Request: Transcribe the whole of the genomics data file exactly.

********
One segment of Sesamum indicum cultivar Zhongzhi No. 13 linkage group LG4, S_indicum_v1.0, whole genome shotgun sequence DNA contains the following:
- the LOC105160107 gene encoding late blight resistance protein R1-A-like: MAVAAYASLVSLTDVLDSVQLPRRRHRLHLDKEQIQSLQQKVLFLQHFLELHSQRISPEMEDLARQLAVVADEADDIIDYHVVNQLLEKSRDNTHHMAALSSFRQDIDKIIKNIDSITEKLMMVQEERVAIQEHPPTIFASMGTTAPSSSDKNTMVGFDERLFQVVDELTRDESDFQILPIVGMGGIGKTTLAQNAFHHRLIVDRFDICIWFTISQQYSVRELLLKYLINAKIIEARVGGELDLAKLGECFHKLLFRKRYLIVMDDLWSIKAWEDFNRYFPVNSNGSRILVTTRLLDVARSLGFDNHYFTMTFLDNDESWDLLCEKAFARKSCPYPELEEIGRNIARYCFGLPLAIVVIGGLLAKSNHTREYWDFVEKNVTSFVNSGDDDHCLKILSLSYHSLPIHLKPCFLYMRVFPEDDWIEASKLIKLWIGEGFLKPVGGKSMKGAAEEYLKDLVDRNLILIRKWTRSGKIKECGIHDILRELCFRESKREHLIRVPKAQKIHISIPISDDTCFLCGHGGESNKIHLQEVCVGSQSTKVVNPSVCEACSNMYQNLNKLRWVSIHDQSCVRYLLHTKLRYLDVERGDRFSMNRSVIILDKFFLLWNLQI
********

One segment of Sesamum indicum cultivar Zhongzhi No. 13 linkage group LG4, S_indicum_v1.0, whole genome shotgun sequence DNA contains the following:
- the LOC105160107 gene encoding late blight resistance protein R1-A-like: MAVAAYASLVSLTDVLDSVQLPRRRHRLHLDKEQIQSLQQKVLFLQHFLELHSQRISPEMEDLARQLAVVADEADDIIDYHVVNQLLEKSRDNTHHMAALSSFRQDIDKIIKNIDSITEKLMMVQEERVAIQEHPPTIFASMGTTAPSSSDKNTMVGFDERLFQVVDELTRDESDFQILPIVGMGGIGKTTLAQNAFHHRLIVDRFDICIWFTISQQYSVRELLLKYLINAKIIEARVGGELDLAKLGECFHKLLFRKRYLIVMDDLWSIKAWEDFNRYFPVNSNGSRILVTTRLLDVARSLGFDNHYFTMTFLDNDESWDLLCEKAFARKSCPYPELEEIGRNIARYCFGLPLAIVVIGGLLAKSNHTREYWDFVEKNVTSFVNSGDDDHCLKILSLSYHSLPIHLKPCFLYMRVFPEDDWIEASKLIKLWIGEGFLKPVGGKSMKGAAEEYLKDLVDRNLILIRKWTRSGKIKECGIHDILRELCFRESKREHLIRVPKAQKIHISIPISDDTCFLCGHGGESNKIHLQEVCVGSQSTKVVNPSVCEACSNMYQNLNKLRWVSIHDQSCVRYLLHTKLRYLDVERGDRFSMNRSVIILDKFFLLWNLQI